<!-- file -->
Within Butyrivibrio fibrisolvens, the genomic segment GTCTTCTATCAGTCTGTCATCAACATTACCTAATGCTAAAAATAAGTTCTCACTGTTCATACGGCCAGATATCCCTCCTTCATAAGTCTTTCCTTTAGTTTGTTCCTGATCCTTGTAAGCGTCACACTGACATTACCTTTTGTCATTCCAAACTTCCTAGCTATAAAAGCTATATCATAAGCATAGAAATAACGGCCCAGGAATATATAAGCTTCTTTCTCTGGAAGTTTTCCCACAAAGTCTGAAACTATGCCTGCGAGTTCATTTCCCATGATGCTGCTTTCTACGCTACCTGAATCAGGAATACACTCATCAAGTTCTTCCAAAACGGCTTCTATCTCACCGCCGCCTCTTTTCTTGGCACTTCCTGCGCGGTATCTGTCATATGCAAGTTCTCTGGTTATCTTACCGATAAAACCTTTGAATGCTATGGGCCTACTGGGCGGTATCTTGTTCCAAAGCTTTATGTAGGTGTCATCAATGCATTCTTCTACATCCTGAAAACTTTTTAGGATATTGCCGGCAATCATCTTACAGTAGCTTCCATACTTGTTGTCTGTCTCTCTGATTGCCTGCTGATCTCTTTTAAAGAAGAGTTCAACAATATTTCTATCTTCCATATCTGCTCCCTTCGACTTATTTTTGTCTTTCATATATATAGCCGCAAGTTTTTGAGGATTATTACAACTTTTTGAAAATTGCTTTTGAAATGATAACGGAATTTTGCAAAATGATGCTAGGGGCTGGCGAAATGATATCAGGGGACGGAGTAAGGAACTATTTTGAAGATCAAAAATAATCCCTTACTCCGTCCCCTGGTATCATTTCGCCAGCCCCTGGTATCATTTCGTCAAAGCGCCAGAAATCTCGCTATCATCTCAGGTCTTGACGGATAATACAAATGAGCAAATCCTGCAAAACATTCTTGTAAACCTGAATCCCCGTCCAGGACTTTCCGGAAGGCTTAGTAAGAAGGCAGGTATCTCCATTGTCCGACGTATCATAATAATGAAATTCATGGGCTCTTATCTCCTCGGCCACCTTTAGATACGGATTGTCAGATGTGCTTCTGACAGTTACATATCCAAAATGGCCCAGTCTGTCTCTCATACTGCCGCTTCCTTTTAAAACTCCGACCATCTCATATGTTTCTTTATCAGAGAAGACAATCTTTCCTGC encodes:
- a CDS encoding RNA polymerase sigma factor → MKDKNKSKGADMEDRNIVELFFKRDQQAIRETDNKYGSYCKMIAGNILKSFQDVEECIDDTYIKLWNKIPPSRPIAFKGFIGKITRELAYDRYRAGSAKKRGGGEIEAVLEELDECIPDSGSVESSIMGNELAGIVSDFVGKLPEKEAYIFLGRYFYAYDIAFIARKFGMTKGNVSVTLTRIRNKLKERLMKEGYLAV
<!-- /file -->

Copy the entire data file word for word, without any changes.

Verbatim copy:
Within Butyrivibrio fibrisolvens, the genomic segment GTCTTCTATCAGTCTGTCATCAACATTACCTAATGCTAAAAATAAGTTCTCACTGTTCATACGGCCAGATATCCCTCCTTCATAAGTCTTTCCTTTAGTTTGTTCCTGATCCTTGTAAGCGTCACACTGACATTACCTTTTGTCATTCCAAACTTCCTAGCTATAAAAGCTATATCATAAGCATAGAAATAACGGCCCAGGAATATATAAGCTTCTTTCTCTGGAAGTTTTCCCACAAAGTCTGAAACTATGCCTGCGAGTTCATTTCCCATGATGCTGCTTTCTACGCTACCTGAATCAGGAATACACTCATCAAGTTCTTCCAAAACGGCTTCTATCTCACCGCCGCCTCTTTTCTTGGCACTTCCTGCGCGGTATCTGTCATATGCAAGTTCTCTGGTTATCTTACCGATAAAACCTTTGAATGCTATGGGCCTACTGGGCGGTATCTTGTTCCAAAGCTTTATGTAGGTGTCATCAATGCATTCTTCTACATCCTGAAAACTTTTTAGGATATTGCCGGCAATCATCTTACAGTAGCTTCCATACTTGTTGTCTGTCTCTCTGATTGCCTGCTGATCTCTTTTAAAGAAGAGTTCAACAATATTTCTATCTTCCATATCTGCTCCCTTCGACTTATTTTTGTCTTTCATATATATAGCCGCAAGTTTTTGAGGATTATTACAACTTTTTGAAAATTGCTTTTGAAATGATAACGGAATTTTGCAAAATGATGCTAGGGGCTGGCGAAATGATATCAGGGGACGGAGTAAGGAACTATTTTGAAGATCAAAAATAATCCCTTACTCCGTCCCCTGGTATCATTTCGCCAGCCCCTGGTATCATTTCGTCAAAGCGCCAGAAATCTCGCTATCATCTCAGGTCTTGACGGATAATACAAATGAGCAAATCCTGCAAAACATTCTTGTAAACCTGAATCCCCGTCCAGGACTTTCCGGAAGGCTTAGTAAGAAGGCAGGTATCTCCATTGTCCGACGTATCATAATAATGAAATTCATGGGCTCTTATCTCCTCGGCCACCTTTAGATACGGATTGTCAGATGTGCTTCTGACAGTTACATATCCAAAATGGCCCAGTCTGTCTCTCATACTGCCGCTTCCTTTTAAAACTCCGACCATCTCATATGTTTCTTTATCAGAGAAGACAATCTTTCCTGC encodes:
- a CDS encoding RNA polymerase sigma factor → MKDKNKSKGADMEDRNIVELFFKRDQQAIRETDNKYGSYCKMIAGNILKSFQDVEECIDDTYIKLWNKIPPSRPIAFKGFIGKITRELAYDRYRAGSAKKRGGGEIEAVLEELDECIPDSGSVESSIMGNELAGIVSDFVGKLPEKEAYIFLGRYFYAYDIAFIARKFGMTKGNVSVTLTRIRNKLKERLMKEGYLAV